Today in class we watched a Ted talk by Elizabeth Gilbert on nurturing creativity. We watched this video in the fall and wrote about it, but today we watched it for the purpose of how can you make this work for you as a writer?
I can make a lot of what Elizabeth Gilbert discussed work for me in things that don’t even involve writing. She asked if it is logical that anyone should be afraid of the work that they were put on this earth to do? The answer to that is no.
In ancient Greek, people didn’t believe that anyone was a genius. They believed that people had geniuses. Geniuses were little disembodied spirits/fairies/elves that helped you come up with your creative ideas. If your work was fantastic, then you couldn’t take credit because your genius was just on its game that day. On the other hand, if your work sucked then it wasn’t completely your fault. Your genius was lame that way. This idea can really help me with my writing.
If I can believe that my writing isn’t completely influenced by me, then I can feel okay about myself even if I have an off day and my writing isn’t as wonderful as it should be. When you’re in college, you stay stressed out enough about everything going on in your life without worrying about writers block. If I have a day where no ideas come to me and I have to labor over writing a simple paragraph, then blaming it on my lame genius could make me feel slightly better. Especially if I can be like Tom Waites and talk to my genius.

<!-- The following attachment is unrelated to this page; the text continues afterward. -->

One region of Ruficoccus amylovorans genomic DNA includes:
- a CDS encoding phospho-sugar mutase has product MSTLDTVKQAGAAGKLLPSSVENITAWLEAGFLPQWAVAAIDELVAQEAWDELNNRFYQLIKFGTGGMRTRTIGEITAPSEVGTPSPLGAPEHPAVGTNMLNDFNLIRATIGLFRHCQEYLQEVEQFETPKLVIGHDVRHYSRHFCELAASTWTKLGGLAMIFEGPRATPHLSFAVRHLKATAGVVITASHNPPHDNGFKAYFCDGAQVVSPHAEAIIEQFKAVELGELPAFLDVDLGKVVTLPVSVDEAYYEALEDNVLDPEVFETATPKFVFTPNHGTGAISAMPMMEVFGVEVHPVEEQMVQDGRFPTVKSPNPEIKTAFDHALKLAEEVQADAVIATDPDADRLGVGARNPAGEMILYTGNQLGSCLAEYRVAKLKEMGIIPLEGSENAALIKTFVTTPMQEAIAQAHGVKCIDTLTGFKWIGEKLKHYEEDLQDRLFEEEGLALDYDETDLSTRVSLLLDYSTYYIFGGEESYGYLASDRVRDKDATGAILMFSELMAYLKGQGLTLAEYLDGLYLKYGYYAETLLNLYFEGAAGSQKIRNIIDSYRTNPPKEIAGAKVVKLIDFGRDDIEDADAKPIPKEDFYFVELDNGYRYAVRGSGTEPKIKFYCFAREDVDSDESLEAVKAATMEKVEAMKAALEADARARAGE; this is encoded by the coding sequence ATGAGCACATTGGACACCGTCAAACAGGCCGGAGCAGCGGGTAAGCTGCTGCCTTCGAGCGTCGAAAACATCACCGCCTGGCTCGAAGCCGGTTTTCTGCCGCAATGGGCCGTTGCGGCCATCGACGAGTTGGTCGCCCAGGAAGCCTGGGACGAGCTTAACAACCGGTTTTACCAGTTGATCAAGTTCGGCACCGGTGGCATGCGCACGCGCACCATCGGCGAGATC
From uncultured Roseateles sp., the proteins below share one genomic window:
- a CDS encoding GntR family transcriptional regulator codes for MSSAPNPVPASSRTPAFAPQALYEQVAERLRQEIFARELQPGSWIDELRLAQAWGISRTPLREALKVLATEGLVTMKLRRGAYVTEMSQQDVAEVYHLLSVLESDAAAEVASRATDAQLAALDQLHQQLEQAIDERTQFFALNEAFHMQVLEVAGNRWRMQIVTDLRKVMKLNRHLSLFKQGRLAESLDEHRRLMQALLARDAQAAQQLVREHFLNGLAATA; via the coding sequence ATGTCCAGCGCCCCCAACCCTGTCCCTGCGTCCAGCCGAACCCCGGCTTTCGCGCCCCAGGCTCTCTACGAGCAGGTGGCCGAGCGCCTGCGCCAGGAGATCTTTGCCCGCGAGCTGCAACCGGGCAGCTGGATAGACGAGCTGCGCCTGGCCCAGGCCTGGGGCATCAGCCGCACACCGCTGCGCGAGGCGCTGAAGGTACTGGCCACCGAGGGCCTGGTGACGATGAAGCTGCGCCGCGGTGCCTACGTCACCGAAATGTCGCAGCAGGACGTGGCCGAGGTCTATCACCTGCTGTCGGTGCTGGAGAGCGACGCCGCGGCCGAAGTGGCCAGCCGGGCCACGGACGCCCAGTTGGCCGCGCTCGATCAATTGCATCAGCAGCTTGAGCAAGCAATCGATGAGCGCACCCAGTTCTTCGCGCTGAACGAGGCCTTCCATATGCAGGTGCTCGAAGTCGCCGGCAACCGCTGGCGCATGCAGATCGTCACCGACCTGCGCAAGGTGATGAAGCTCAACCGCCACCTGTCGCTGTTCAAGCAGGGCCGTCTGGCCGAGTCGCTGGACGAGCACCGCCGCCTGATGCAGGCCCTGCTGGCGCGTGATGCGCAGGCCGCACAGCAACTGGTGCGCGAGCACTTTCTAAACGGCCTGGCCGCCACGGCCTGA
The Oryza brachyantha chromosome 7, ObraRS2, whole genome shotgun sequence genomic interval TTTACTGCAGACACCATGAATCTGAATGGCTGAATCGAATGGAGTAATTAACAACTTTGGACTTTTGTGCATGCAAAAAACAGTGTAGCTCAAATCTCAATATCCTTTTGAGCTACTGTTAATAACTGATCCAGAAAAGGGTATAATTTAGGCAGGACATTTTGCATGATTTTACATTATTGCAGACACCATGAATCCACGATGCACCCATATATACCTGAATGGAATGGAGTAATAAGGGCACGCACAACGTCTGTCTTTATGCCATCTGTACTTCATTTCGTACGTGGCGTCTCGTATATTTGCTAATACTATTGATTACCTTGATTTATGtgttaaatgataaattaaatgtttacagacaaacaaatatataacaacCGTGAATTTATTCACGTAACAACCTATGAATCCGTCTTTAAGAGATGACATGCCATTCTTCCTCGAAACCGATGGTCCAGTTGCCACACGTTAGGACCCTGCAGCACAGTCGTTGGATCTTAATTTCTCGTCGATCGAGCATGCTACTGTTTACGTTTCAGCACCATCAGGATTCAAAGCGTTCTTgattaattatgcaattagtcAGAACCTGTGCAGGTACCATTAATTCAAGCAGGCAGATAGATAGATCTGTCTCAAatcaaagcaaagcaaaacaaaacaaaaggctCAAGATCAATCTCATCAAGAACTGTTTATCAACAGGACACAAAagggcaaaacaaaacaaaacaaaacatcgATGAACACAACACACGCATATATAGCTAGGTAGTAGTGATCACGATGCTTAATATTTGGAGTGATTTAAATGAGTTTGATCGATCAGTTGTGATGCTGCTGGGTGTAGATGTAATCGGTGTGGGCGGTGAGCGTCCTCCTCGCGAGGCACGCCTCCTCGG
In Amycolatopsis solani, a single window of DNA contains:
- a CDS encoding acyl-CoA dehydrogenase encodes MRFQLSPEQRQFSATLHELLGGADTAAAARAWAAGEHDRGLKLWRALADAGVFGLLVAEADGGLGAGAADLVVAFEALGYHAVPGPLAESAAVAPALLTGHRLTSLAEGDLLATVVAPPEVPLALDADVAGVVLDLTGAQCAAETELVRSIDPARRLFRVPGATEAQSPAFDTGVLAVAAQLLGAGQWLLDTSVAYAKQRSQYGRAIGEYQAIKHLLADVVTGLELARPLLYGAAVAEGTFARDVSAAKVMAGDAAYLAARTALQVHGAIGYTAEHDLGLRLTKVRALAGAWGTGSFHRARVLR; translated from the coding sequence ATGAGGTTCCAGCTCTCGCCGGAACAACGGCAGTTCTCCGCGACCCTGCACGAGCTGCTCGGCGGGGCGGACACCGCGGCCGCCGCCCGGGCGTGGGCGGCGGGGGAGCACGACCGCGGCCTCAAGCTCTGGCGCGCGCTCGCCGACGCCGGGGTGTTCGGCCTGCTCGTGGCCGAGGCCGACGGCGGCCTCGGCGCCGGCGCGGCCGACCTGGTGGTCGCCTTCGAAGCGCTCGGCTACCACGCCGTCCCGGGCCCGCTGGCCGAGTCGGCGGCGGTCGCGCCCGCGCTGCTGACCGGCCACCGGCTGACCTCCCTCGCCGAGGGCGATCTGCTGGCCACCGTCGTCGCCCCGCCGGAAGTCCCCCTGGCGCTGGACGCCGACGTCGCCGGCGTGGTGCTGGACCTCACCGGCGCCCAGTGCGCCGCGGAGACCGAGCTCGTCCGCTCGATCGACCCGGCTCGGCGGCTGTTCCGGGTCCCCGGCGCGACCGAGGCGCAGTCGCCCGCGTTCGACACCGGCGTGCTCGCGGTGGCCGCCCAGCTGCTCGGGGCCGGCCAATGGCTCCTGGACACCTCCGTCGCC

Elizabeth talked a lot about the pressures a writer feels when coming up with ideas and producing a work. She focused a lot on the expectations we put on creative and artistic individuals. A lot of writers have breakdown, and drink gin at nine o’clock in the morning, as she pointed out. If everyone followed her advice on “divine cockeyed geniuses” and “mystical fairy juices”, then we would not be so afraid to pick up a pen and a sheet of paper and give creativity our best shot. We’re always our own biggest critics. If we use her advice, we will not have just ourselves to blame if we are unsuccessful. We can get mad at our genius and take out our frustrations on them. On the other hand, a genius would also help me keep my ego in check. If I wrote something that I just though was fabulous, then it wouldn’t matter because my genius would have to take some of the credit.